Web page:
James, born and raised in Immokalee, is now among the 338 players picked as the game's greatest and elected to the Hall of Fame in Canton, Ohio Naples Daily News
MIAMI — The wait is over for Edgerrin James, and Collier County has it's first Hall of Famer.
James, born and raised in Immokalee before an 11-year NFL career at running back, was elected to the Pro Football Hall of Fame on Saturday. He is one of five members to make up the Hall of Fame's Class of 2020, which will be inducted in Canton, Ohio, in August. Induction weekend is Aug. 6-9.
His election comes after James was a finalist for Canton four times. Frustration mounted for the former All-Pro back, who said as early as 2014 that he felt he deserved to be in the Hall of Fame.
“It means everything to me to be sitting here,” James said on stage during a press conference with the Class of 2020 plus the seven-member Centennial Class for the NFL’s 100th year.
“After I’ve been through the process for years … you just have to be patient. The work is done, it’s just a matter of time. It’s one of those things you can’t be too high or too low about, and when your number is called you get to be right here where we are today.”
James announced his selection on his Instagram account at 4:29 p.m., minutes before the start of the NFL Honors awards ceremony at the Arsht Center for Performing Arts in downtown Miami.
James, 41, gradated from Immokalee High School in 1996 before becoming a star at the University of Miami and an All-Pro in the NFL. He played for the Indianapolis Colts (1999-2005), Arizona Cardinals (2006-08) and Seattle Seahawks (2009).
Getting voted into the Hall of Fame while in South Florida — where he played in college, where he currently owns a nightclub, and just a few hours from where he was born — meant a lot to James.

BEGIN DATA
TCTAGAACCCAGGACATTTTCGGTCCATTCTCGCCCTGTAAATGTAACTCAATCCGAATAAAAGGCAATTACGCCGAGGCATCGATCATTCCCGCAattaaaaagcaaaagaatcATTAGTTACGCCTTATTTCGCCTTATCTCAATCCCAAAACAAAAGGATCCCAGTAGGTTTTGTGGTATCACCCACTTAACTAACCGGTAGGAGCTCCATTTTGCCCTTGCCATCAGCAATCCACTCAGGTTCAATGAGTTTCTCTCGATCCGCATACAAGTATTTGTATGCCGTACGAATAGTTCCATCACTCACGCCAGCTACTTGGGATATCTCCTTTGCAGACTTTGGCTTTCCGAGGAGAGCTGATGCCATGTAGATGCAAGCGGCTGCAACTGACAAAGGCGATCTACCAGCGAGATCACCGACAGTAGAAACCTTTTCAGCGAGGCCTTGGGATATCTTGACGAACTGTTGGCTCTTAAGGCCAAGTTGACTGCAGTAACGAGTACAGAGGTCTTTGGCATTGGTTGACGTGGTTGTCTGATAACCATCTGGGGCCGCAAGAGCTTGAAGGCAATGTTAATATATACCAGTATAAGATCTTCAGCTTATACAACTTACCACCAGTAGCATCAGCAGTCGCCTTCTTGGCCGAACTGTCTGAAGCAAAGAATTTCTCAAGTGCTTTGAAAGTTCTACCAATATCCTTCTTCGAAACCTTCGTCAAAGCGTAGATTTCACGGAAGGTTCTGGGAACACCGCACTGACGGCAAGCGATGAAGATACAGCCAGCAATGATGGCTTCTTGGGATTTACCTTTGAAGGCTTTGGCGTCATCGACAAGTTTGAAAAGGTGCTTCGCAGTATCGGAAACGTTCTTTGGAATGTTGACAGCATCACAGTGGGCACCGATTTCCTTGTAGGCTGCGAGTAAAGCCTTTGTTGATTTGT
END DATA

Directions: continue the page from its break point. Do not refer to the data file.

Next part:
"In South Florida, we live football," James said. "Go out to the youth football programs and the parks, and you’ll see how seriously we take it. Once you get a feel for (how serious we take) football here in South Florida, you know why we put out so many great players. This is what we do.”
And James is proud to represent the area. He’s also proud to give back.
James has hosted free youth camps in Immokalee and Ave Maria in Collier County. He also hosts a free summer camp through his charitable foundation in Orlando. When Hurricane Wilma (2005) and Hurricane Irma (2017) ravaged his hometown, James paid thousands of dollars for food and supplies to be brought to those in need.
“I always wanted to be a great example,” James said. “I always carried myself as myself. I never tried to be anyone else. I’ve always been Edge.
“Me going to the parks gives those kids confidence, gives them hope. You see someone who looks just like you, comes from the situation you came from, to be able to get to the NFL, it means a lot to them. I’m always going to try to represent all the youth that come from the same situation I cam from. Hopefully it trickles down to them and they can get here and do the same thing.”
James becomes the second member of the Pro Football Hall of Fame from Southwest Florida. The first just happened to be on stage with him Saturday.
Deion Sanders, graduate of North Fort Myers High School, helped introduce the Class of 2020 at NFL Honors. Although former San Francisco 49ers quarterback Steve Young announced James to the audience, Sanders yelled, "239! 239!" as James came on stage — a reference to the area code where James and Sanders grew up.